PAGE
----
“I believe the PJHL is one of the finest junior leagues in the country,” he says. “We have always competed well in the Keystone Cup (national Junior B championship).”

Going forward, Paterson would like the PJHL to continue working with minor hockey associations in its respective member communities, perhaps even strengthening the existing relationships by sitting on boards or assisting with hockey development.

OVERTIME: Following is a brief look at each of the teams heading into this weekend’s Winter Classic at Minoru Arenas.

Abbotsford Pilots—When the Pilots take to the ice, scouts will no doubt be focusing in one player in particular. Baylee Wright leads the league in scoring with 30 goals and 63 points in just 28 games. Boasting the league’s best powerplay (20.71 percent), the Pilots are 19-9-1-3 and hold down top spot in the Harold Brittain Conference. Rookie goalie Liam Marshall has won his first five starts and sports a .915 save percentage.

Aldergrove Kodiaks—The defending regular-season and playoff champions have introduced quite a few rookies to their lineup this season, reflected in the standings with a 9-18-1-2 record going into the Winter Classic. However, veterans Matt Oliver and Kyle Bosko are providing strong offensive leadership. Oliver isfourth in league scoring 47 points in 29 games, and Bosko eighth with 43 points in 29 games.

Delta Ice Hawks—Virtually all the Hawks have done this season is win. Sporting a league-best 29-2-0-1 record, the club is led by dynamic scorer Jordan Deyremenjian who is second in league scoring with 24 goals and 54 points in 29 games. Not far behind is teammate Gary Dhaliwal with 45 points in 31 games and Daniel Rubin with 37 points in 32 games. Jonathan Rees Jr. has 33 points in 30 games, leading all the league’s rookies in scoring. The goaltending tandem of rookie Jordy Engleson (1.56 goals-against average and .932 save percentage) and Jordan Naylor (.912 save percentage) has been nothing short of stellar.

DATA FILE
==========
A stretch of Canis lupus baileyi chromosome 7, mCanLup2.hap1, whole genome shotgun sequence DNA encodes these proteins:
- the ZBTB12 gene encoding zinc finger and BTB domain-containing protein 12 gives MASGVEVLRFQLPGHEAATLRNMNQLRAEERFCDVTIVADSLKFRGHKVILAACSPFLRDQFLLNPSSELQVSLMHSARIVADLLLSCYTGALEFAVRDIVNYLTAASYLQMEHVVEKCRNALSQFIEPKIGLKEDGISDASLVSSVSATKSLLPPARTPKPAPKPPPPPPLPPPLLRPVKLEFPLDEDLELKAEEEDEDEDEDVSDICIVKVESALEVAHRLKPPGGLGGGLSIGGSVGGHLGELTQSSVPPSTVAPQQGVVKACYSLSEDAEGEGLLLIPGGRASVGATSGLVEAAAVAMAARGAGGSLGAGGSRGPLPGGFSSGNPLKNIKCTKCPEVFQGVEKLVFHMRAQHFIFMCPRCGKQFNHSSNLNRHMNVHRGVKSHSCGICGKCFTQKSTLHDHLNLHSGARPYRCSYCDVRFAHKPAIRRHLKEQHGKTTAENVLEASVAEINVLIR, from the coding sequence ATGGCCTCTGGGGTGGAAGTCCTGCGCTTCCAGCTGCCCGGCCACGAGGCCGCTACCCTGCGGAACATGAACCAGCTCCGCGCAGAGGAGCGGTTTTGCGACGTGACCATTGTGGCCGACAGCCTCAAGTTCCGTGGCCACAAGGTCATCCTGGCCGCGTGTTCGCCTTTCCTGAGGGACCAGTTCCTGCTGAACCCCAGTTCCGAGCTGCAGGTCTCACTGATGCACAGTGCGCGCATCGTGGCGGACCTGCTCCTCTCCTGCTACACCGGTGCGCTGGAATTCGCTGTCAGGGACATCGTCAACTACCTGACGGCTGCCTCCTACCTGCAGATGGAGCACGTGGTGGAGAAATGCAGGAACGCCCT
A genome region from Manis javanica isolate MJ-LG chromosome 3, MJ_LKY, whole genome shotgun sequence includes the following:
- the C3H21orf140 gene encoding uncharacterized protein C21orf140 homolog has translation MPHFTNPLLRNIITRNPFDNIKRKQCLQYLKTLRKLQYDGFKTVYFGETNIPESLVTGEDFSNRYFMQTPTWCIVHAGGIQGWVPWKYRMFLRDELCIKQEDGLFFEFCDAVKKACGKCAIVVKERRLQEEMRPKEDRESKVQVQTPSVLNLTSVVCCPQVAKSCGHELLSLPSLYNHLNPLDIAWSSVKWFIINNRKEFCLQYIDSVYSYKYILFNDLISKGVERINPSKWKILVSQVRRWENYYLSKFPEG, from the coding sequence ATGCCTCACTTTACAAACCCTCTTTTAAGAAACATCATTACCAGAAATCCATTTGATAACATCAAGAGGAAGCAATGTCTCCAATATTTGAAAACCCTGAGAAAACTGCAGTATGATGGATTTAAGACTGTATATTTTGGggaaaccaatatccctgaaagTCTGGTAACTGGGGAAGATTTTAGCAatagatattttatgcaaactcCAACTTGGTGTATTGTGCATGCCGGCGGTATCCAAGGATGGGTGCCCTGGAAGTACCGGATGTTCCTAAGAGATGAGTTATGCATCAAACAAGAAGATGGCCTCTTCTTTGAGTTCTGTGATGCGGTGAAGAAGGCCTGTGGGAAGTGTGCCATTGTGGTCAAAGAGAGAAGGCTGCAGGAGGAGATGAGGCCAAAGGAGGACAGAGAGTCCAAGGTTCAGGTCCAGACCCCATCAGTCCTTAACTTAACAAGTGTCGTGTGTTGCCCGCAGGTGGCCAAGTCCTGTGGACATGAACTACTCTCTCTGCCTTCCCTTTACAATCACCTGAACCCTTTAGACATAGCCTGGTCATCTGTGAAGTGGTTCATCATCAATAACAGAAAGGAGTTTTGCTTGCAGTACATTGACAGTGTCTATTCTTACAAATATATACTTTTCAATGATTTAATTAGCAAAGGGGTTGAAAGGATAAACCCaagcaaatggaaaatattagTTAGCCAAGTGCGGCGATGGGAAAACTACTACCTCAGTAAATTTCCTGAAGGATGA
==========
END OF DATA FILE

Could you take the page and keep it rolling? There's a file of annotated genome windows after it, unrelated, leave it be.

Grandview Steelers—With an 18-11-1-2 record, the Steelers are in the thick of the playoff race in ultra-competitive Tom Shaw Conference. The club doesn’t have a single player in the top 10 in league scoring, but succeeds by committee. Nico Bruno is their top scorer with 32 points in 32 games. The Steelers also boast one of the league’s top goalies in Cale Dolan who has 14 wins and a .904 save percentage.

Langley Trappers—The league’s newest franchise is experiencing growing pains, but their 10-18-1-2 record heading into the Winter Classic is nonetheless respectable. It’s even more impressive considering the majority of the players are rookies, including top scorers Joshua Boelema and Carter Graham who have 18 points apiece.

Mission City Outlaws—Though well off the pace of Harold Brittain Conference-leading Abbotsford and second-place Ridge Meadows, at 12-19-0-1 the Outlaws currently hold down a playoff spot. Kyle Mooney leads the Outlaws with 24 points in 30 games, while Matthew Trulsen is one of the league’s top goalies with a .922 save percentage.